Postnatal depression and social supports in Vietnamese, Arabic and Anglo-Celtic mothers
- Cite this article as:
- Stuchbery, M., Matthey, S. & Barnett, B. Soc Psychiatry Psychiatr Epidemiol (1998) 33: 483. doi:10.1007/s001270050083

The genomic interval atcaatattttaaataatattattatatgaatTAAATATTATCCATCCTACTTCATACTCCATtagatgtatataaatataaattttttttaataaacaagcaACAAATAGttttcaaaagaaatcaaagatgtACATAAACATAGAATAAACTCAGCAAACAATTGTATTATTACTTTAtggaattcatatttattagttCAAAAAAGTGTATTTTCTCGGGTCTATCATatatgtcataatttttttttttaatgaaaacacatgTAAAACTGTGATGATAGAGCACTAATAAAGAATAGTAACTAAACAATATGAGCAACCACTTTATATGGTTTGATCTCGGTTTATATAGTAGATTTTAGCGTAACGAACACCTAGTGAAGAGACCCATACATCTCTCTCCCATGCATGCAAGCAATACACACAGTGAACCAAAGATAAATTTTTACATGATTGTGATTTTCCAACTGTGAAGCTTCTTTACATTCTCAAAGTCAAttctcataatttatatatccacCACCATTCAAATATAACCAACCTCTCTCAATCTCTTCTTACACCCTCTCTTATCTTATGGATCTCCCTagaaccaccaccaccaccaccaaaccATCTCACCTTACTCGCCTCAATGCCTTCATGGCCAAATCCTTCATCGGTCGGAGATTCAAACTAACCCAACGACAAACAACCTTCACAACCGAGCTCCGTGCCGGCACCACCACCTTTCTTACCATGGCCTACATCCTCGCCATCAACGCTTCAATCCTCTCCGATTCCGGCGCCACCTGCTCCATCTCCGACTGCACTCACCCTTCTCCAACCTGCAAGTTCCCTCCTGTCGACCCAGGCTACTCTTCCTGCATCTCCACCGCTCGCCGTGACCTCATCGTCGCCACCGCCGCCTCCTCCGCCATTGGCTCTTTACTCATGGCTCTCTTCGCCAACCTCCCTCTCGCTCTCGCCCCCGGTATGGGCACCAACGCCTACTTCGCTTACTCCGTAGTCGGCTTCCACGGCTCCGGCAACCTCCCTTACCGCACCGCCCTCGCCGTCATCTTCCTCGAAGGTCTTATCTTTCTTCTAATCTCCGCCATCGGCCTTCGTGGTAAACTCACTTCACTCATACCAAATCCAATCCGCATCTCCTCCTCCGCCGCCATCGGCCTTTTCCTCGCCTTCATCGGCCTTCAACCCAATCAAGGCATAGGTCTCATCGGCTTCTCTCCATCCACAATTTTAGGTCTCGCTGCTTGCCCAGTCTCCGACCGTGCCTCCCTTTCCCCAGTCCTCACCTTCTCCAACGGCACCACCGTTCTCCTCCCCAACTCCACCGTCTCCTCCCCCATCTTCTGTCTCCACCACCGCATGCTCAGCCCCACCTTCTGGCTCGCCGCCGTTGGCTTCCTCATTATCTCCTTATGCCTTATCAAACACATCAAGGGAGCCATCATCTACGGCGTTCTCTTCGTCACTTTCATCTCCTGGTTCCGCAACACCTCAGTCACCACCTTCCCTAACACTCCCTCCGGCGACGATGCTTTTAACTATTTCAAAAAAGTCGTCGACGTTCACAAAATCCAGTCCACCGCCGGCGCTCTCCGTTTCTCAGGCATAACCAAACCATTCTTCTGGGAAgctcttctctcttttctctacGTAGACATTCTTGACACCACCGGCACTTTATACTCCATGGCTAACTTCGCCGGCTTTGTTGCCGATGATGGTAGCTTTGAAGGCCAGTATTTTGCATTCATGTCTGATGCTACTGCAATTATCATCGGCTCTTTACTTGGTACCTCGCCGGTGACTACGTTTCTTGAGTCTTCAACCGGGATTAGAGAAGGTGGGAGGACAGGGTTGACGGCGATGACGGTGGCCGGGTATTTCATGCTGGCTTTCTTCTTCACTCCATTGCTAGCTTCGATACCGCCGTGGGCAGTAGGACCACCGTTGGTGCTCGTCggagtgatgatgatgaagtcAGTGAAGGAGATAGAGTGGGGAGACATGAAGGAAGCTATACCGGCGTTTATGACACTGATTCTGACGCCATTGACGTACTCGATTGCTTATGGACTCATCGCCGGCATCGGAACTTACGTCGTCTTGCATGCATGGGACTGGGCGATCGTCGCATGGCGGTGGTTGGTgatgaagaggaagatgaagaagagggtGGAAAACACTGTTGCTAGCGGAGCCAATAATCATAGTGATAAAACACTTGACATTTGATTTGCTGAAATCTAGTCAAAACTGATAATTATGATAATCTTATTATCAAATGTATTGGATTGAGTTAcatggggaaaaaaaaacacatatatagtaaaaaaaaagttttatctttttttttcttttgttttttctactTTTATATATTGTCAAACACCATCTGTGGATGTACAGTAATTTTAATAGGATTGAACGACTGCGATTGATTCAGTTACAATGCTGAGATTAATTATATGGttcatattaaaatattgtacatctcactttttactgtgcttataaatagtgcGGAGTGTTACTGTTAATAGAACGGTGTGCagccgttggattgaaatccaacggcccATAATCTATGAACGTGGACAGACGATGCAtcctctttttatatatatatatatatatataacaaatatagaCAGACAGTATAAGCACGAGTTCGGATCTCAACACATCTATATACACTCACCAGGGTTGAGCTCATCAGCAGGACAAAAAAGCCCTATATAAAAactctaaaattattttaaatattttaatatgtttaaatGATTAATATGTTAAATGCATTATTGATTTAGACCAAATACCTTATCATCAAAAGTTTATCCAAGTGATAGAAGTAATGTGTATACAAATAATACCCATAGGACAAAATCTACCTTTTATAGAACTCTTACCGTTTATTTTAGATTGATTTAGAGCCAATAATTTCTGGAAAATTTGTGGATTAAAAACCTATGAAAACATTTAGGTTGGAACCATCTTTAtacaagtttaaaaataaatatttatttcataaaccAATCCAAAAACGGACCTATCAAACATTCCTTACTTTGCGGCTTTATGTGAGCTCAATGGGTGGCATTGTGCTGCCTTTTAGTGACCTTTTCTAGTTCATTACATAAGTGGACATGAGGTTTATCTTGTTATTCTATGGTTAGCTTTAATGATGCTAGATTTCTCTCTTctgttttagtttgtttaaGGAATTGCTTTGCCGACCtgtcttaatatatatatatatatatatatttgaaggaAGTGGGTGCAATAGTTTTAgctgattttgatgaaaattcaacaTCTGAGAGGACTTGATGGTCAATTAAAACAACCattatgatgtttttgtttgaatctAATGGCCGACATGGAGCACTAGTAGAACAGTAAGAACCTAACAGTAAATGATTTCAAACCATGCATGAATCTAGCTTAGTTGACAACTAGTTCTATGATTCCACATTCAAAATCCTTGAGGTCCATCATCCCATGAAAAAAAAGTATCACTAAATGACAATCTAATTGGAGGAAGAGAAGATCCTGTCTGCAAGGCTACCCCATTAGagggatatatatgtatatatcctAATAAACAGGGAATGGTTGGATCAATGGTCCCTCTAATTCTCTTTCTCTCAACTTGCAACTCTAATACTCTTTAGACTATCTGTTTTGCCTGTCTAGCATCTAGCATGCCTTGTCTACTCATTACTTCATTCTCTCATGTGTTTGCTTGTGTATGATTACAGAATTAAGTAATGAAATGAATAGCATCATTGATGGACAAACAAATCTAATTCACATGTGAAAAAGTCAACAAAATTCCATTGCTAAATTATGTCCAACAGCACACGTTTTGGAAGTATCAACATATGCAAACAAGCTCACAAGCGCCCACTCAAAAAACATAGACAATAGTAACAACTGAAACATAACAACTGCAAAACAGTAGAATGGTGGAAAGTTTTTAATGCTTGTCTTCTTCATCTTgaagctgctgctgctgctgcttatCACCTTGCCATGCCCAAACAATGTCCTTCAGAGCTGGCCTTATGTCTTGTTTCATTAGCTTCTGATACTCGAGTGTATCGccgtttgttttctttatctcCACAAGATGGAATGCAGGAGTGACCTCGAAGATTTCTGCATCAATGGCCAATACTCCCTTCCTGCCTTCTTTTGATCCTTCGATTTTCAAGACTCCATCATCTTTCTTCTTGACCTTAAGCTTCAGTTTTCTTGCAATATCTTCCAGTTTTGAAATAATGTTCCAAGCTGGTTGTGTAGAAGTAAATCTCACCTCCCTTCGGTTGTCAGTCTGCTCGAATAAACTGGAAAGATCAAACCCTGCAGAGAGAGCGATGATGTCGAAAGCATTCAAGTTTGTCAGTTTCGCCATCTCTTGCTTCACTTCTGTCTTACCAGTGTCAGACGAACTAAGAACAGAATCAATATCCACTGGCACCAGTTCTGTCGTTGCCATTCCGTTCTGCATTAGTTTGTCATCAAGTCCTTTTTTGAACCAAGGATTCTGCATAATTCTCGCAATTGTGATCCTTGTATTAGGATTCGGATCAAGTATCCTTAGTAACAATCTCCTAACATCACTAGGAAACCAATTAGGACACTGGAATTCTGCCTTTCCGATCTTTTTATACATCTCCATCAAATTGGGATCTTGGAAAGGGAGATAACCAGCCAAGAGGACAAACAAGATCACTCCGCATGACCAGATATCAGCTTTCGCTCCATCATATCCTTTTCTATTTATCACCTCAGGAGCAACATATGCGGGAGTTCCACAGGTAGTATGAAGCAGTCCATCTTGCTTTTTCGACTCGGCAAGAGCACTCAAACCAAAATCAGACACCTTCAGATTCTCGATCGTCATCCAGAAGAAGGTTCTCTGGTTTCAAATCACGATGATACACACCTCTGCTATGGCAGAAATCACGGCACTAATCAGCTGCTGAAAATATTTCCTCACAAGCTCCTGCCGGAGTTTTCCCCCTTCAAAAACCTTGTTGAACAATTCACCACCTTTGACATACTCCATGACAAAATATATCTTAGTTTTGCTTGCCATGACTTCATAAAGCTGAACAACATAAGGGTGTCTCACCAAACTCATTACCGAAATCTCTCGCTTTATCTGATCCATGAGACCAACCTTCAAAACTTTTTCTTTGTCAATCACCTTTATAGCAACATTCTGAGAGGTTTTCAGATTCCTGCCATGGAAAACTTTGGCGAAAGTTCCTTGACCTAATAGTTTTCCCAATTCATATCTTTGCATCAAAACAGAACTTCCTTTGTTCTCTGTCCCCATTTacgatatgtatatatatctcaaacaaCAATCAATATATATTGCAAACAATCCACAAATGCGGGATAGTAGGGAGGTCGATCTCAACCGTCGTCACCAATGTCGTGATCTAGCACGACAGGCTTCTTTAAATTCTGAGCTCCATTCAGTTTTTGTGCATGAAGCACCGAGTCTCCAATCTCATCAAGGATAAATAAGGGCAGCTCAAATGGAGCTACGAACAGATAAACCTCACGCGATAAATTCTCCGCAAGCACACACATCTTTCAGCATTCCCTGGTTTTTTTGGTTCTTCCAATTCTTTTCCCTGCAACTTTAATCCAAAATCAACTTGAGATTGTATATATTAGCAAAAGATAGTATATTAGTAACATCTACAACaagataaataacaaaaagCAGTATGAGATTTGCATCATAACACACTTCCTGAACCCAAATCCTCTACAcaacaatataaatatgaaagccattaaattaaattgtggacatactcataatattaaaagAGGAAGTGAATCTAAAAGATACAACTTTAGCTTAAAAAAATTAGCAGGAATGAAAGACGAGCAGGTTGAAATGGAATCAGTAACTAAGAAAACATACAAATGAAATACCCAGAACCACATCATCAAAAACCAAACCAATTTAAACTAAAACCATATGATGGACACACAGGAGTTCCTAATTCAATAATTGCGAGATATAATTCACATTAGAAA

The significance of a western woman's social supports to postnatal depression is well documented. We examine which deficits in components of their social support network are associated with postnatal depression in women from a non-English-speaking background. The social support network and postnatal mood of 105 Anglo-Celtic, 113 Vietnamese and 98 Arabic women were assessed at 6 weeks postpartum. The role of social supports in determining scores on the Edinburgh Postnatal Depression Scale (EPDS) was analysed using multiple regressions. For Anglo-Celtic women, low postnatal mood was associated with perceived need for more emotional support from partners and mothers. For Vietnamese women, low postnatal mood was associated with poor quality of relationship with the partner and a perceived need for more practical help from him. For Arabic women, low postnatal mood was associated with perceived need for more emotional support from partners. We conclude that cultural factors mediate the relation between social supports and postnatal depression.